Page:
Refill Your Cupboard

Refill Your Cupboard

Are you self-nurturing?

The Practice:
Refill your cupboard.


[Note: This refill your cupboard JOT is adapted from Mother Nurture, a book written for mothers – focusing on typical parenting situations and gender differences that are experienced by many, though not all, mothers and fathers and by parents in same-sex relationships. Parenting is a complex subject, plus it intertwines with larger issues of gender roles and the long history of mistreatment of women; obviously, society should do a better job of supporting families in general and mothers and fathers in particular, but meanwhile, there are things they can do for themselves; alas, there is no room for these complexities in these brief JOTs; for my discussion of them, please see Mother Nurture.]

Nothing changes a person’s life like a child, especially their first one.

Raising children is deeply fulfilling. Yet it’s also intensely demanding. Compared to people who haven’t had children, parents are generally more stressed, more unhappy in their intimate relationships, and more prone to illness.

Most parents are busy one way or another most of the time and hitting the red line on stress. They look around and wonder, where’s the support?

Many parents figure that feeling like they are running on empty is somehow their own fault or simply inevitable and unavoidable. Well, neither is true. Parents are not to blame for feeling run-down and blue, and there is plenty they can do about it from the inside out – even if their co-parent(s) and the wider world are slow to help.

The path is direct and straightforward: do what you can to decrease the “bad” – the demands – and increase the “good” – resources and resilience. Every parent is entitled to walk this path. With all that parents give to their children and others each day, they more than earn the right to take good care of themselves.

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(See Mother Nurture or the freely offered resources at for a full package of ways to refill your cupboard, including how to rebalance and replenish your body.) Here’s a summary of some low-hanging fruit you can start gathering for yourself today to refill your cupboard.

Use Mental Imagery to Release Stress

The accumulation of stress makes a world of difference, so it’s important to do small things throughout the day to keep the stress meter in the “green zone.” There are many ways to lower the sense of stress in your mind or body, even in the middle of a busy day. Here are some ideas:

Recall or imagine a relaxing experience, picking images of situations that are the opposite of the ones that are causing the stress. For example, when unable to solve a problem with a child, imagine successfully skiing down a challenging slope, or when feeling unable to break out of a sticky situation at work, imagine sailing freely under gorgeous skies.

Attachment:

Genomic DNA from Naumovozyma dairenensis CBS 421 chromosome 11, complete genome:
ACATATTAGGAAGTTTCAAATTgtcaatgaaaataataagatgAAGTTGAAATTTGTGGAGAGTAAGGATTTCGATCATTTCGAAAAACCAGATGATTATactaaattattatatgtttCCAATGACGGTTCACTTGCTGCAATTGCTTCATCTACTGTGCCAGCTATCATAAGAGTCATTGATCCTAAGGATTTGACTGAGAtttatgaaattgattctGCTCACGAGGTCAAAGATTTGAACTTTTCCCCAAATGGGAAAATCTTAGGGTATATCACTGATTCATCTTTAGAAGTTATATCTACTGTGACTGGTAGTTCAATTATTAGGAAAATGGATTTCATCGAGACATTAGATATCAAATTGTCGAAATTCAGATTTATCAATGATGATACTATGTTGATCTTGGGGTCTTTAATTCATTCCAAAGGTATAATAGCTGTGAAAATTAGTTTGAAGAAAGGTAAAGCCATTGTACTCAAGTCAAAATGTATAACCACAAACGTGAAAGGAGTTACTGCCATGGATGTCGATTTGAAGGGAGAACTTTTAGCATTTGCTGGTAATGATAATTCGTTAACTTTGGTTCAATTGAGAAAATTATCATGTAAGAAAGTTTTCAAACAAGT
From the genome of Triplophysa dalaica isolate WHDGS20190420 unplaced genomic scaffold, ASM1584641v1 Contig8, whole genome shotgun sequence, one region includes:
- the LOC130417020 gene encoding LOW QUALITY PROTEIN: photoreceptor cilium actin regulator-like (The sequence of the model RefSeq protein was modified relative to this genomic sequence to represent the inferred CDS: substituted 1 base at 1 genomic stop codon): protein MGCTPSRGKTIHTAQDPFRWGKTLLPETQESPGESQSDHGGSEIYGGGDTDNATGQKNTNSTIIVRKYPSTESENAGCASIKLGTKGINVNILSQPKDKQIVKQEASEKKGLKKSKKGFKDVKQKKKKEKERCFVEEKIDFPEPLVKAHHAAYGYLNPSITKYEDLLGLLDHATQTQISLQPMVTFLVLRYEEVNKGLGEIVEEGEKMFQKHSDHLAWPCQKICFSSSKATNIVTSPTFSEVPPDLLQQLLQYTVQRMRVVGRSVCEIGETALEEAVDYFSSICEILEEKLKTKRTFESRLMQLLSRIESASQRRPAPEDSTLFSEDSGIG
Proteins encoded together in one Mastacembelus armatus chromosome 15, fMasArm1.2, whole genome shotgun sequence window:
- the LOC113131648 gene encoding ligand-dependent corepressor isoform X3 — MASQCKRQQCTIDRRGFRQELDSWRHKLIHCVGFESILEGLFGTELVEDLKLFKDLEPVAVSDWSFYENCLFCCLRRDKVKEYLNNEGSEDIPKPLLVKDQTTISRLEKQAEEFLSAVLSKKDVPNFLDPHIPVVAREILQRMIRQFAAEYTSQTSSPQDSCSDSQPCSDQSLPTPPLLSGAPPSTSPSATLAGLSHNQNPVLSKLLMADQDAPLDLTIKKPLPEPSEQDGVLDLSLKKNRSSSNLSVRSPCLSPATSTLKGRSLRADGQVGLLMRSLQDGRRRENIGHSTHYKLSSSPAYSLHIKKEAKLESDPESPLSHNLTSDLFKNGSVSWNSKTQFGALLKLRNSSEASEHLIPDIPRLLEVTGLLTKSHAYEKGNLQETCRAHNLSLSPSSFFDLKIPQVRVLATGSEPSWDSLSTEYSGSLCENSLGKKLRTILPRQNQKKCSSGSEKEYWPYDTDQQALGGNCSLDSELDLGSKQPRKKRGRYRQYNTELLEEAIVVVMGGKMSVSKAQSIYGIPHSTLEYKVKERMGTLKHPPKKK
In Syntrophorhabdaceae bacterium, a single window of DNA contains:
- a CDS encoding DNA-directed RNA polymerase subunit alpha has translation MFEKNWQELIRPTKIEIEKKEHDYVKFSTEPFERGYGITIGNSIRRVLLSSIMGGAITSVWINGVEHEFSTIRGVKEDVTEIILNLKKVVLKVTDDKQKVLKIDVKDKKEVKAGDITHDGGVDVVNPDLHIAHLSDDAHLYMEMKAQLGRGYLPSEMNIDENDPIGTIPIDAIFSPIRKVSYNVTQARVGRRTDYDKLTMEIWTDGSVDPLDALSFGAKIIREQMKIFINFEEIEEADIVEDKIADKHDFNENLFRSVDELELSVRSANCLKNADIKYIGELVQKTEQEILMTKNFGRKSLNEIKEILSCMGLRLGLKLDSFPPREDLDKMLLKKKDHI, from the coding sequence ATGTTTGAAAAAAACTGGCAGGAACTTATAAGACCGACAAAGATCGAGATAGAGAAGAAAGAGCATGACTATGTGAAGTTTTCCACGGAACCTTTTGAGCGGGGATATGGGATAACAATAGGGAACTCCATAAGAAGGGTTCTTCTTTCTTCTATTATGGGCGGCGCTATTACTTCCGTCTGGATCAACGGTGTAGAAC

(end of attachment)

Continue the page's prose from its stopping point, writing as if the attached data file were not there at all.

Let Go of Feelings

The safest way to express emotion is to oneself, which doesn’t reveal feelings to anyone else. As a start, and as best as possible, try to name your feelings. Additionally, feeling emotions fully helps to let them go. Try to own them, even the most difficult ones, inside your mind. Then, if it feels right, express them to someone else. Pick a person with whom it feels safe, tell him or her the purpose of talking, and ask for whatever would feel comforting, such as a promise to keep things confidential. This is not a request for advice, but for feelings to be heard and released. When speaking, try to sense that the emotions are leaving the body, that the listener is drawing them out.

Ride the Wave of Desire

Many times a day, there is probably a collision between the normal desires parents feel like people and the realities of life with children. There is nothing wrong with wanting itself, whether it’s our most fleeting wishes or deepest values. But trouble comes when you cling too tightly to your wants. If you sense this could be true for you, try to step back, be kind to yourself about your wants, relax and release any feelings about not getting what you want, and try to move on to a new want and a new plan.

Take in the Good

Since the cliché is that parents (especially mothers) are self-sacrificing, at first it might feel odd or even wrong to stay with beneficial experiences for a dozen or more seconds in a row. But if you don’t take a little time with these good moments – fun with a child, a good talk with a friend, the relief at the end of a long day – they wash through your brain like water through a sieve. During your day, pay attention to positive events. These are not million-dollar moments, but the small changes of everyday life. Stay with those experiences a few seconds or minutes longer than normal. Let the body relax around the good feelings, be filled with them, and soak them up like a sponge.

In particular, try to recognize your own goodness – as a person, and as a parent – and then help this recognition become a feeling of being a basically good person. You are!

Know Someone Who Could Be More Self-Nurturing?

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Dr. Ramani Durvasula is a licensed clinical psychologist, author, and expert on the impact of toxic narcissism. She is a Professor of Psychology at California State University, Los Angeles, and also a Visiting Professor at the University of Johannesburg.